|Stand and deliver! Adam Ant|
looked awesome as the
Why? Because pirates are awesome. You just have to look at Johnny Depp as Captain Jack Sparrow … or the guy he copied – Keith Richards – to know this. And there’s Adam Ant (80s version) dressed as the dandy highwayman, right? The pirate look is sweet, n’est-ce pas? Tres chic. I think we should have “dress like a pirate day!” That, I could dig with a big fat barnacle-covered shovel.
|Johnny Depp's Captain Jack Sparrow |
was inspired by...
Brewin discusses historical pirates – guys who escaped the brutal near-slavelike treatment of the British navy, to experience freedom and a share of the profits. He describes the pirate’s life as hard work, but bound by honor and much more egalitarian than traditional sailors' lives.
|Keith Richards who...|
Depending on your political bent, this may or may not sound familiar to you. Brewin then goes on to discuss pirate publishing concerns as well as pirate radio and modern day sea pirates in Somalia. His examples illustrate much-needed rebellion against the systematic domination of a “territory” by the few, to the detriment of the many. Or the 1 percent, over the 99 percent, if you will.
|who went on to play |
Author also used to piracy as an analogy for the rebellious act of growing up, using Wendy’s slaying of Captain Hook in Peter Pan, and also the conflict between Luke Skywalker and his father Darth Vadar in the Star Wars movies as examples. In these cases, the piratical acts of the children lead to reform of the parent as well.
|Blackbeard, an actual pirate|
|Peasants kicking up a righteous fuss|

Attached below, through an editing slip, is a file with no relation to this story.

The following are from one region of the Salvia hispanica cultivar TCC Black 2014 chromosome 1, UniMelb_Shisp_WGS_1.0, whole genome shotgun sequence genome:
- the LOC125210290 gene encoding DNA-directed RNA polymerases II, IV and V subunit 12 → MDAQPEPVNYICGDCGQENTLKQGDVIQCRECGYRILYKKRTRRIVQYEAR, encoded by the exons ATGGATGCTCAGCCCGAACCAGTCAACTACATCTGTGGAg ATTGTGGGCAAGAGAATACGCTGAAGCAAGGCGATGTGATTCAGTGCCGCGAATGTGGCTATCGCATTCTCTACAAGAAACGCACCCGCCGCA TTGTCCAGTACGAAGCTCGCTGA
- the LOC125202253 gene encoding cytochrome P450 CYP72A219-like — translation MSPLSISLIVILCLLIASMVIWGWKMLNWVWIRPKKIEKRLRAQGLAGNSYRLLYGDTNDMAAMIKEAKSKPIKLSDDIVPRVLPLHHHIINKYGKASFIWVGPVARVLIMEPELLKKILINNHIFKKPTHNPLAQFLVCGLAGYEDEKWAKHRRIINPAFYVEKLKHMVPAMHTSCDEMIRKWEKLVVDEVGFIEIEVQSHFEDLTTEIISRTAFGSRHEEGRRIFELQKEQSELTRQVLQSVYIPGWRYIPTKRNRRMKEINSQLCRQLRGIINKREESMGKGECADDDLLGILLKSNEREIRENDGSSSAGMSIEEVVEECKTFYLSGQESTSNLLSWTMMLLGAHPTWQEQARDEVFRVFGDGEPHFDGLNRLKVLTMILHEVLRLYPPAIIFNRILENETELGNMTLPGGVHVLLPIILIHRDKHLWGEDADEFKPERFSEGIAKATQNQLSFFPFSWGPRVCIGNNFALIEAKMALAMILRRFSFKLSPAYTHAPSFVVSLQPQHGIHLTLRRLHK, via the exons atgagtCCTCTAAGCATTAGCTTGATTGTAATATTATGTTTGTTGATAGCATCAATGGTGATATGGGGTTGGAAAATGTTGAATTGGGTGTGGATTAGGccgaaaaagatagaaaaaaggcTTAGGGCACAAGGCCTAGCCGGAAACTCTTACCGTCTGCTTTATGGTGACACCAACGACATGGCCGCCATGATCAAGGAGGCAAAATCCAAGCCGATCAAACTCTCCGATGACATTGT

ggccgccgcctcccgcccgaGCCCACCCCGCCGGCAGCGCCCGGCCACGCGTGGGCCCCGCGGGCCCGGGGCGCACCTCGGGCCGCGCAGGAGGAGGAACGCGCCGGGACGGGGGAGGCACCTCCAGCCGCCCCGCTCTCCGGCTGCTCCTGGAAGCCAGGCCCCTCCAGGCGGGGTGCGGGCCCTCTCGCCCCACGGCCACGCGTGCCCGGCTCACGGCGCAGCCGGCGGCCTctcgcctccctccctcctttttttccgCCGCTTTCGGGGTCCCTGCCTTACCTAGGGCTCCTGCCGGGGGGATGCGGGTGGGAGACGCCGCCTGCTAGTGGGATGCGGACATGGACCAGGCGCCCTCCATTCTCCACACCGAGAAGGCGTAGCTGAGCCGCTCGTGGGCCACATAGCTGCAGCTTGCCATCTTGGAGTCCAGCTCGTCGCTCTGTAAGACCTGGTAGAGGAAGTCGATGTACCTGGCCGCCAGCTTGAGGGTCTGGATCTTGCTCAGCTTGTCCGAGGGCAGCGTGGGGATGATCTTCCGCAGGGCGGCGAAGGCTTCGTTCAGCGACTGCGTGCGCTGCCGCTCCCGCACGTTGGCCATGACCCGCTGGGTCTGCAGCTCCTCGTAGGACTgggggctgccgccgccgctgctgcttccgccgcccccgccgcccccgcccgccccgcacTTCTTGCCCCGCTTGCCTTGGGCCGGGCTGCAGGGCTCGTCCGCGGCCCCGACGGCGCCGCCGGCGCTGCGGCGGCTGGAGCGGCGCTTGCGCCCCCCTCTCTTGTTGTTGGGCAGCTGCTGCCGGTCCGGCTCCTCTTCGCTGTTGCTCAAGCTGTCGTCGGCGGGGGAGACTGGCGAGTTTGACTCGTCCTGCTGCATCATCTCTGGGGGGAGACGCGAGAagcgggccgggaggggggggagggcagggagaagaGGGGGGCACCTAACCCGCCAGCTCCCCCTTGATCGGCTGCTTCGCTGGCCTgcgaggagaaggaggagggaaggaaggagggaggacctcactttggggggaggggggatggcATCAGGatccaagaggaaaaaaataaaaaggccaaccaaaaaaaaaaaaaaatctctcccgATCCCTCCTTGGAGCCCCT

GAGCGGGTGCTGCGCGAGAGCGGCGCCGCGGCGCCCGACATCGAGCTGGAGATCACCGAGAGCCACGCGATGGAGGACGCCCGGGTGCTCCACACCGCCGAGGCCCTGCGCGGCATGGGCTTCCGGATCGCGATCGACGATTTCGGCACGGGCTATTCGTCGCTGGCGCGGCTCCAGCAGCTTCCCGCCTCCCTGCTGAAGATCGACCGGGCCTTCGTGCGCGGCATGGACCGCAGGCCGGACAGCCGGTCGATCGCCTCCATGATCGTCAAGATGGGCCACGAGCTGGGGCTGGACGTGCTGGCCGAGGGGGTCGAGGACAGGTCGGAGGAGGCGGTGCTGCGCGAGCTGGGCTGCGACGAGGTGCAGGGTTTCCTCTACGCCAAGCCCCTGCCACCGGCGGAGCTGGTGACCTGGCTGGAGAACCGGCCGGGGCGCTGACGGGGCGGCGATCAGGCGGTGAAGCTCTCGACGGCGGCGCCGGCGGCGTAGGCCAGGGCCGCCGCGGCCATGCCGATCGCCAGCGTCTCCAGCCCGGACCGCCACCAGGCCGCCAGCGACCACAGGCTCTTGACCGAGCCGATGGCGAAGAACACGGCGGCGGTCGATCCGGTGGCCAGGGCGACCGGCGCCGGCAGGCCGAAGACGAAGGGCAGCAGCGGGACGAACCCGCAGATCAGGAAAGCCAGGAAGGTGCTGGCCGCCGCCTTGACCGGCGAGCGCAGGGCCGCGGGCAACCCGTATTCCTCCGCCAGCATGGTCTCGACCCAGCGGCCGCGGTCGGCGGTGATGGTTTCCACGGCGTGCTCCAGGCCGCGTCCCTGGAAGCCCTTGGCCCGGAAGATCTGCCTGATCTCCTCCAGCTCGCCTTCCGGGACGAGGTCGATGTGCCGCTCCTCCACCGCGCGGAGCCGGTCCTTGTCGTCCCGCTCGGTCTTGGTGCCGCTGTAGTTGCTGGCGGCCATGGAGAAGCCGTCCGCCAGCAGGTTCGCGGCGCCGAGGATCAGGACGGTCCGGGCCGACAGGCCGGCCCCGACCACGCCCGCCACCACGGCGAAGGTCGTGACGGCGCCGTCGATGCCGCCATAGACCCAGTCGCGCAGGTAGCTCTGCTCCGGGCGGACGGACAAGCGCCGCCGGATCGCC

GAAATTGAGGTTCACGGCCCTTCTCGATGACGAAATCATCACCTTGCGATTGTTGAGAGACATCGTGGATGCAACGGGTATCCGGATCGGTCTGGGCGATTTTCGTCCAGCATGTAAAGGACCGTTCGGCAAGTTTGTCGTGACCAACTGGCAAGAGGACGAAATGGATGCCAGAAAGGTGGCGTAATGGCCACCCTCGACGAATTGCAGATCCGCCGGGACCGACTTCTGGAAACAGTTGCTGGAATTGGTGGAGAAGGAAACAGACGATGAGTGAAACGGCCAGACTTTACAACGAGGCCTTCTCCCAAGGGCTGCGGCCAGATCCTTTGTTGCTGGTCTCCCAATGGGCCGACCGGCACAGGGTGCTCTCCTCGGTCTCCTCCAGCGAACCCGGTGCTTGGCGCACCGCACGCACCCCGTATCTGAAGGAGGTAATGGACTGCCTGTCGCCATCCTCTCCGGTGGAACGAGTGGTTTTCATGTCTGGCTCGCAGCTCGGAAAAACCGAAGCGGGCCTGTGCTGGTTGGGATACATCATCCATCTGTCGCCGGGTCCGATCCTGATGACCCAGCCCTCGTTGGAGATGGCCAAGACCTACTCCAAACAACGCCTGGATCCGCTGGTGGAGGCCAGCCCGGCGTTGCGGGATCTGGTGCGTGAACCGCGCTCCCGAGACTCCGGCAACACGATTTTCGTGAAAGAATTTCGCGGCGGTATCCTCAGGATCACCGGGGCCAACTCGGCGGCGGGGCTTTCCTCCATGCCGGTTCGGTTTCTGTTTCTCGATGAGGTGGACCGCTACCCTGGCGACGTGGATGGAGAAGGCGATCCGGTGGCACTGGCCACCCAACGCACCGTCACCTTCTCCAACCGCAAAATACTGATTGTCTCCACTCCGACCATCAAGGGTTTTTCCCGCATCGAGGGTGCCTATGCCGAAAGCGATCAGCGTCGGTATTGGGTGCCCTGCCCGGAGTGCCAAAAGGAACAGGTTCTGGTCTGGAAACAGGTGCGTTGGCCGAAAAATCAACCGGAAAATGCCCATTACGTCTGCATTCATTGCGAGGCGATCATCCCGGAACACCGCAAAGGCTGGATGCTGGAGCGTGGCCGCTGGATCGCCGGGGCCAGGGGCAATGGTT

during the 1607 Midlands Revolt
I’ve been reading Leviticus lately, and believe me, the rules God gave the Israelites in the desert actually were pretty complex and strict. The Pharisees didn’t make that part up, but if I understand correctly, it was the attitude of judgment and entitlement that they oozed, their love of power, that got under Jesus’ skin... their "we're right, you suck" demeanor.
|Peter Pan and Star|
Wars are tales of
kids going rogue
on their parents.
See? It was all part of God’s plan. Not that it was a subversion of God Himself: “For God so loved the world that he gave his one and only Son, that whoever believes in him shall not perish but have eternal life. For God did not send his Son into the world to condemn the world, but to save the world through him.” (John 3) Arrrrrrgh! (Pirate English for "Like")
|If you're ever in Montreat, NC, |
check out this gorgeous Ben Long
fresco depicting the Prodigal Son.
It's beautiful, and quite large.
Anyway, despite the fact that I'm a bit too much of a tight-assed Evangelical to buy into some of the book's assertions, I like how Brewin writes, and I loved reading this book with its subversive (mutinous, if you will) views on redistribution of wealth, art and faith – things that ought to belong to all, but have been enclosed by a select few.